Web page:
In some parts of rural Uganda, a whole village will use one or two phones to bank, to contact relatives, to share money amongst themselves, to access loans, and simply to check weather reports. Low teledensity does not imply lack of mobile money use and spread. Freed from the expense of ownership and maintenance, an individual of a particular group or community will spend longer periods of time per use on the available gadget(s), hence generating more revenue not just for the individual or group involved, but for the whole village. Such collective use by a community makes the dream for financial inclusion plausible—even a reality—for rural life.
In this 2-part blog post series I present vignettes organized around three themes—life, identity, and community—through which mobile money and rurality is re-imagined. Mobile money inclusion is providing new tools to maintain existing practices and values, reshaping but also reinvigorating rural-urban ties, and along with these, new understandings of the rural.
Rural Life, Identity, and Community in Mobile Money Times
My study provides a snapshot of the impact of the mobile financial services in rural Uganda in relation to debates on financial inclusion and empowerment. Mobile money is increasingly turning out to be a most viable tool of financial inclusion to those who have neither bank accounts nor deposit lockers nor credit cards, but do have a basic mobile phone. The Ugandan Central Bank recently cleared the path to mobile finance, a shift that forced the nation’s banks to look seriously at the low-income consumer banking market for the first time. Provoked by discussions of rurality vs. urbanity and the exclusion of remote and rural towns and villages before mobile money, I wanted to understand the extent of changes today in light of the rise of initiatives such as MTN Mobile Money (MTN), Msente (UTL), Airtel Money (Airtel), and Orange Money (Orange), which have led to the growth of an increasingly complex mobile money ecosystem that allows funds to be transferred between rural and urban subscribers. Mobile money has changed the ways of life for groups most at risk of poverty and social exclusion that often lack access to traditional bank accounts. Populations previously excluded because they do not own property or a business are beginning to get included through a myriad of mobile money innovations and applications.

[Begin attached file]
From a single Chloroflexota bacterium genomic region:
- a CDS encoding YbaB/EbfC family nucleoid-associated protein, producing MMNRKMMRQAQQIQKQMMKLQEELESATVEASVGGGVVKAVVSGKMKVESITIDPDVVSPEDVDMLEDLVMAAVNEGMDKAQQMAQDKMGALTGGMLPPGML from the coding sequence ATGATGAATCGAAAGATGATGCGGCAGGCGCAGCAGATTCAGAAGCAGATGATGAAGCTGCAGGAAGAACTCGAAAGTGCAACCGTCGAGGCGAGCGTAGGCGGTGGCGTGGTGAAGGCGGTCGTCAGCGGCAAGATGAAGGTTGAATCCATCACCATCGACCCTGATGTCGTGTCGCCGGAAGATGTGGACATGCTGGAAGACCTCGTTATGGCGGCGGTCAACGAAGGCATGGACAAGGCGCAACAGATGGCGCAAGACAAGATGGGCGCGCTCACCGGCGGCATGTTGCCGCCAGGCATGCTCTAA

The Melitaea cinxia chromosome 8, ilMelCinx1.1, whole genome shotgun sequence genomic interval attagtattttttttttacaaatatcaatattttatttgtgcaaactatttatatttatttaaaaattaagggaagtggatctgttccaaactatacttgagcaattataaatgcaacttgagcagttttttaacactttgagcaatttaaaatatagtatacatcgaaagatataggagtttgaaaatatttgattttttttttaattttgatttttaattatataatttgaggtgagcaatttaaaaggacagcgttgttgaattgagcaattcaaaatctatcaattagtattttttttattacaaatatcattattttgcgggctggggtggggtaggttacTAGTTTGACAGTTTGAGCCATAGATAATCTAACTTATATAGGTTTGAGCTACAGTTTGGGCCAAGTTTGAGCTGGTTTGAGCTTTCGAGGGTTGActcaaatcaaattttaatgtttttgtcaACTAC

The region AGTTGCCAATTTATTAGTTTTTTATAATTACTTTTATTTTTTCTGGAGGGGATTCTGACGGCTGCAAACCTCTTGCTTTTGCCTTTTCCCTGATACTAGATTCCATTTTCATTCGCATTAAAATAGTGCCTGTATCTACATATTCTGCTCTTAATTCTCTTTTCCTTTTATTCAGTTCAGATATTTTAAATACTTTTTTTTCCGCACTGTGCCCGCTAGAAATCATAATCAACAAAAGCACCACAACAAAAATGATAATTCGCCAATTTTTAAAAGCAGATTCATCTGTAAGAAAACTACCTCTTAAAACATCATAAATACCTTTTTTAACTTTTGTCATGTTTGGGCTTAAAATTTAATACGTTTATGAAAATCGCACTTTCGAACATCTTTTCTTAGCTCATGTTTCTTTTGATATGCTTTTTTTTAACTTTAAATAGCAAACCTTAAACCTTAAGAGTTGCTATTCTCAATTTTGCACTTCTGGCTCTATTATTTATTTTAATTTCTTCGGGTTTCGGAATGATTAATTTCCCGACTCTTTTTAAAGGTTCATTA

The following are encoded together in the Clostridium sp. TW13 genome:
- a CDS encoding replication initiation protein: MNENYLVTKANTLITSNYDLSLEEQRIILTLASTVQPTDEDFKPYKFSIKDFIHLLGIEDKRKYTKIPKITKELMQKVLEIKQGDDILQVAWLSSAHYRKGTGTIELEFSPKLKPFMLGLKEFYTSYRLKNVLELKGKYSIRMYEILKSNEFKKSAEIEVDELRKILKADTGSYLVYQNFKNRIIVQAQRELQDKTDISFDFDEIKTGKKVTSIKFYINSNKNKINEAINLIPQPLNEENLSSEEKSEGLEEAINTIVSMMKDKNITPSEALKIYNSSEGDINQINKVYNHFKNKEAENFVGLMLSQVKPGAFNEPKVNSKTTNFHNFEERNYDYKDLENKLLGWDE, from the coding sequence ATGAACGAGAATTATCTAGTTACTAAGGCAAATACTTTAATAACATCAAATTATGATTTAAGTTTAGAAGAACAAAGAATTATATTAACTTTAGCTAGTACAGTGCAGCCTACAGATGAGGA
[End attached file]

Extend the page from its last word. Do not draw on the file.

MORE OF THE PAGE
The money transfer application has proved to be the most important “killer application” of mobile money, fundamentally transforming rurality in Southern Uganda. It supports the indigenous and traditional settings, realities and world-views of the Baganda who constitute about six million people, or 16.7 percent of the entire population of the country.